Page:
It’s only been a couple of weeks since I started a paid, hosted account but it’s been a huge improvement over my previous WordPress hosted site. A few notes thus far in comparing the two.

  • is incredibly fast to load pages and search compared to my WordPress blog. That might be in part to the web-host for my WordPress site but I suspect it’s also a difference in the underlying software.
  • is so much easier to post to. The website is very nice for posting. It has far fewer formatting options but has all of the essentials and is faster, simpler, and generally a pleasure to use. WordPress had been feeling like a chore for months and that’s one of the reasons I decided to look for something else.
  • Multiple methods for posting to are all excellent options. In addition to the website there is the app, a third party app, and Drafts also works very well with the add-on available. It was so fast I wondered if it had even worked. I’ve also posted a couple times via iA Writer with seems to work pretty well.
  • Crossposting to Twitter and Mastodon are available options if needed. There might be others but those are the two I’m using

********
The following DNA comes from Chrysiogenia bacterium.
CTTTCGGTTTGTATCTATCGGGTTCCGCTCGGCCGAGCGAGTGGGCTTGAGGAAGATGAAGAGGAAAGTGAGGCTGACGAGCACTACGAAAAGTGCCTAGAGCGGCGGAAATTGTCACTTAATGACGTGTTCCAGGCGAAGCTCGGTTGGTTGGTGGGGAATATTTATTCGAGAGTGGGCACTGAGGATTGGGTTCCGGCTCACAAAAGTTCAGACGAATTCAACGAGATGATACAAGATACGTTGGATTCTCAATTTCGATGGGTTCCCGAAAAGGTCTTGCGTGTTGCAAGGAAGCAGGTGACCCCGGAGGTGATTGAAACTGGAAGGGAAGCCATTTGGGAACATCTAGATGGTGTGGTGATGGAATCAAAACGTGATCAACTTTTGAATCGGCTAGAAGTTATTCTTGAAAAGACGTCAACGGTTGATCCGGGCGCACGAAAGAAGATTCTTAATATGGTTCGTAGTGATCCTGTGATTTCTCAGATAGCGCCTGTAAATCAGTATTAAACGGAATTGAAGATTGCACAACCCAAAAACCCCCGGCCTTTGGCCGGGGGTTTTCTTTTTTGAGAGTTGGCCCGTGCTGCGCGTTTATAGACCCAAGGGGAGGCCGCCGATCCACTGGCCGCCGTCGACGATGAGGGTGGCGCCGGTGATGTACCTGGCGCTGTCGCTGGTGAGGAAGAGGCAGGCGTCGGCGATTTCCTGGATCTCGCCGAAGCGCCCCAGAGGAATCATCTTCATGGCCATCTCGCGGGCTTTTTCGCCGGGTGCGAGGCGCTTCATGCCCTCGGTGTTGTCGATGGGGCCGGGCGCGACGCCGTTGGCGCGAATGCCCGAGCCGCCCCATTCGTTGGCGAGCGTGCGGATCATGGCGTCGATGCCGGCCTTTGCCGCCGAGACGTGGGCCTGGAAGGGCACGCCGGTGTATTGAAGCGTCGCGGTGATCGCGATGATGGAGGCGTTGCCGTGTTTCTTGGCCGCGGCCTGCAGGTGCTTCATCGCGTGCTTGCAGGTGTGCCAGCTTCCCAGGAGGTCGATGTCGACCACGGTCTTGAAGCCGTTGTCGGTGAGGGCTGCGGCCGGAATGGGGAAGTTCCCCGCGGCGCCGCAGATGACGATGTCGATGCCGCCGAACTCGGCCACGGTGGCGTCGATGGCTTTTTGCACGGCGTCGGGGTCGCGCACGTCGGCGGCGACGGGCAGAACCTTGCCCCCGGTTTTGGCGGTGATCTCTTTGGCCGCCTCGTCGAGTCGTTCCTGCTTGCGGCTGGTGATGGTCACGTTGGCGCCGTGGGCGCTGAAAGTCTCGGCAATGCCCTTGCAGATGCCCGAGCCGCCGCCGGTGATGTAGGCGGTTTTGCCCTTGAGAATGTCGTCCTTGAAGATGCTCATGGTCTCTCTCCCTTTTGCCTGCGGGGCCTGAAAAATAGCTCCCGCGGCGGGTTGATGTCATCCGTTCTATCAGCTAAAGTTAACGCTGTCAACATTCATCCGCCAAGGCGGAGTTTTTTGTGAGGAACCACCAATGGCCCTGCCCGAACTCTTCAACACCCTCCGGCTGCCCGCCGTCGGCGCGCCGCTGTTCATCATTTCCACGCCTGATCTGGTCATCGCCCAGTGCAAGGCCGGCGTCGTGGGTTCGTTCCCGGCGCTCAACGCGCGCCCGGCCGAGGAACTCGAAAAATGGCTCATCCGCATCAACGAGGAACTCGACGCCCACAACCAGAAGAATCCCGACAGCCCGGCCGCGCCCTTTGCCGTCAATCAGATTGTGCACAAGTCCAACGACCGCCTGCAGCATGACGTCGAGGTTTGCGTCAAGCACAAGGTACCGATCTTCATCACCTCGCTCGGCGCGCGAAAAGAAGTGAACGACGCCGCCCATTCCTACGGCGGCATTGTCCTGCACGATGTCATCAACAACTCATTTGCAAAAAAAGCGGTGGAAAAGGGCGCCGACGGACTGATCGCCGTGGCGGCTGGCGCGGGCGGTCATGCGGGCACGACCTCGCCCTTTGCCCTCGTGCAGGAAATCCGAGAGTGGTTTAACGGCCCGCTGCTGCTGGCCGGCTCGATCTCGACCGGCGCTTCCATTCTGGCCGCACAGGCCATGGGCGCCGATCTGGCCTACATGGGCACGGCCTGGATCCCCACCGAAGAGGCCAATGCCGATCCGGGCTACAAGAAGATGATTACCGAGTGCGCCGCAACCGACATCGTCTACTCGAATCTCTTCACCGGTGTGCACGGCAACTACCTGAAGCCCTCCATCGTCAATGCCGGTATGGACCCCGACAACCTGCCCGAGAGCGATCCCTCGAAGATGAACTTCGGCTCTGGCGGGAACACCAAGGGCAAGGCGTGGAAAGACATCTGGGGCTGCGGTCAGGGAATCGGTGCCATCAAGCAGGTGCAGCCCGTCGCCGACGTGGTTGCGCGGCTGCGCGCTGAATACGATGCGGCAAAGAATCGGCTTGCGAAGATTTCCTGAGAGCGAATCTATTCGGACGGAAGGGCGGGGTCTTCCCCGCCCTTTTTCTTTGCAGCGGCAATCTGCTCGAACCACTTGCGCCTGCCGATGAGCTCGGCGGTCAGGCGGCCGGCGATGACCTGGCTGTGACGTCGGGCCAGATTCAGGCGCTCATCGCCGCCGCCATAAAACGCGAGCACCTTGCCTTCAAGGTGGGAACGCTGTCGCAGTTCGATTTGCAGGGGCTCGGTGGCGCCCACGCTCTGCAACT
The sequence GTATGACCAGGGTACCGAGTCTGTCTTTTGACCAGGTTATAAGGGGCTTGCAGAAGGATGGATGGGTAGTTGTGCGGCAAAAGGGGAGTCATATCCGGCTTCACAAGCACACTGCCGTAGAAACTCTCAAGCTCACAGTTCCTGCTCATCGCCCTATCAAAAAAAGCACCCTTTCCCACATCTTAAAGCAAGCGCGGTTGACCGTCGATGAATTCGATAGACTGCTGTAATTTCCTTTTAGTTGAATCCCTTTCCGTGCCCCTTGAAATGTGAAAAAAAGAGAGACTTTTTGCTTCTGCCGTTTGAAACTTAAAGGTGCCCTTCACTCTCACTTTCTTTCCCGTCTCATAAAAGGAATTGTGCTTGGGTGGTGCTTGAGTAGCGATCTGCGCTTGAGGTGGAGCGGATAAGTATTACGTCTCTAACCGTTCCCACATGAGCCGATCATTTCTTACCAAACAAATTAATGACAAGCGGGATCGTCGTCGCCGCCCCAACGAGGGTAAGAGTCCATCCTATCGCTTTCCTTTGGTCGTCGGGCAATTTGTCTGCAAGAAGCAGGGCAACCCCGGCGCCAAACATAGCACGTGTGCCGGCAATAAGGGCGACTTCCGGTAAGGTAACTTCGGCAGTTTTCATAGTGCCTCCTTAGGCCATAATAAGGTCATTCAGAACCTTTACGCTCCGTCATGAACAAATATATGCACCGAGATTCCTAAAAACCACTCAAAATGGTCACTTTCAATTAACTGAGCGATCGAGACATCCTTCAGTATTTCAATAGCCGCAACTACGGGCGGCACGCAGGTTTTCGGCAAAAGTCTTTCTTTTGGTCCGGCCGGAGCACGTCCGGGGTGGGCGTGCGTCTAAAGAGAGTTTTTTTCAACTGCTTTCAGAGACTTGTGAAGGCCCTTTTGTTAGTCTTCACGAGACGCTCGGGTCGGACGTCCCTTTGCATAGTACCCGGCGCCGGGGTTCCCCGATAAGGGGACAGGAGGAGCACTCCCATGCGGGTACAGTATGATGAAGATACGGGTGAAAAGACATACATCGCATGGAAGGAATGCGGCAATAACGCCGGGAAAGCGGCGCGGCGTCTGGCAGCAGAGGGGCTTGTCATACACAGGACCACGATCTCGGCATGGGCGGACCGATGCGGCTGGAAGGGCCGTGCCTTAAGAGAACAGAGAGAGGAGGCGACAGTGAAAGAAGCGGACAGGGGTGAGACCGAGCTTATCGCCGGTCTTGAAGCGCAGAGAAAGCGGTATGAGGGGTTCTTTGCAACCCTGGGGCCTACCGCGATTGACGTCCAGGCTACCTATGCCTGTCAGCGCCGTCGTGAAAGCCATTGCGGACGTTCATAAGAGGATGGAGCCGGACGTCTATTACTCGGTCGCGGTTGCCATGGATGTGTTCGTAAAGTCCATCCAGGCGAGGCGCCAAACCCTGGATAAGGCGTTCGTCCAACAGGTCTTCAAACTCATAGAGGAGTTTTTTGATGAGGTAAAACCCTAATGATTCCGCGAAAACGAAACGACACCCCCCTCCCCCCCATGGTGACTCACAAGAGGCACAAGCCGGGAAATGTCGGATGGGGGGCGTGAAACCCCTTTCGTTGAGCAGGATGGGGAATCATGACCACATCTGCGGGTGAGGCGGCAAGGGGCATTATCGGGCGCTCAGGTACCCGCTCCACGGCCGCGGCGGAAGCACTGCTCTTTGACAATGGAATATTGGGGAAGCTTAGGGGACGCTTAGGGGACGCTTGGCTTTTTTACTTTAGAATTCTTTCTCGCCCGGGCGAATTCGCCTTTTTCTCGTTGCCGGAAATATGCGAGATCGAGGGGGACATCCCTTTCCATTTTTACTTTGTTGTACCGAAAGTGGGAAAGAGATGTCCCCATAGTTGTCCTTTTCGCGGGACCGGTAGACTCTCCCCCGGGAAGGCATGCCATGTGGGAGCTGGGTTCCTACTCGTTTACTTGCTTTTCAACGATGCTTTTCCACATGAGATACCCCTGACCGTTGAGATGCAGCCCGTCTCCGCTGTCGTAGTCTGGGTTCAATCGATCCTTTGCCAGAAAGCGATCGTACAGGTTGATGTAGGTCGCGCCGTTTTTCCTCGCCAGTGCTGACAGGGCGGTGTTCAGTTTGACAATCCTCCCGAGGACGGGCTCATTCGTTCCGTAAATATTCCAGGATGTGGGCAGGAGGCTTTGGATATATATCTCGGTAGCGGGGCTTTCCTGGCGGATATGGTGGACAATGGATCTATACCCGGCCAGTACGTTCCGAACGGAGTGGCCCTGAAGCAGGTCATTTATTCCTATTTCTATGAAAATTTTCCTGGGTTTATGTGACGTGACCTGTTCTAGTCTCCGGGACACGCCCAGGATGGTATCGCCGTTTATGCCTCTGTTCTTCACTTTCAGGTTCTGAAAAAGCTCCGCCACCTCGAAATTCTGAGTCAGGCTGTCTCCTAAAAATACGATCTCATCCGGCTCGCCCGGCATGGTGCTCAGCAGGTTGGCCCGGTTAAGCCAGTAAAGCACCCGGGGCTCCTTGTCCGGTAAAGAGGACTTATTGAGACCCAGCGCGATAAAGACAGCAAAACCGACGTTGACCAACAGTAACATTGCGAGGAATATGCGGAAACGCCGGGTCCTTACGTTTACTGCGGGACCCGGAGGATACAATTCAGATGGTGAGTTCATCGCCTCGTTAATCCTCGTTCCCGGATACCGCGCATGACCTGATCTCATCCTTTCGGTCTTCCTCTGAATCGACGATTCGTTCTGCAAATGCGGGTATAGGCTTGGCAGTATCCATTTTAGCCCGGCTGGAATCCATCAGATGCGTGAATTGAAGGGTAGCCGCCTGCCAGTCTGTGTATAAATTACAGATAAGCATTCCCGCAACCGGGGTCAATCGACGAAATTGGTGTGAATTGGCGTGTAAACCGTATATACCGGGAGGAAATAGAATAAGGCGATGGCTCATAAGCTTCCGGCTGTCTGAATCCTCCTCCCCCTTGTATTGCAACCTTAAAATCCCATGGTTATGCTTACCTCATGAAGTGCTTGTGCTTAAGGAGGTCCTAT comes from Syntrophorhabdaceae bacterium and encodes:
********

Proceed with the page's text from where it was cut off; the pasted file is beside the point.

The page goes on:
• In addition to crossposting to Mastodon, Manton has also added activitypub api which lets Mastodon users follow your account directly (you have to have your own domain name for this to work) and it allows for you to follow Mastodon users from within your account. I’ve not yet pointed my domain name at my account so I haven’t tested this but will soon.
  • In addition to being a standard blog host that presents your blog with any additional static pages you create, there is also the added feature of the community timeline. It’s a small community. I’m not sure how many active accounts. A tiny, tiny fraction of other services but very pleasant and friendly! I still check Mastodon and Twitter but I’ve made my feed my starting point.

Regarding the social aspect of the timeline and community, I’ve had far more interaction there than I’ve ever had on my WordPress site and there’s ZERO comment spam. It’s all actual people sharing aspects of life and that’s really nice change from the tone of Twitter. Like any other social site, it’s possible to just post and not participate in conversations if that’s what you want to do. But if you want the interactions I’ve found the community is very welcoming.

I think is around the 5 year mark and while it’s no where near the complexity of WordPress, Manton constantly improves it and carefully adds new features. Cost is $5 a month which seems more than fair to me. I tend to avoid app subscriptions but for a service such as this, I’ll happily accept it.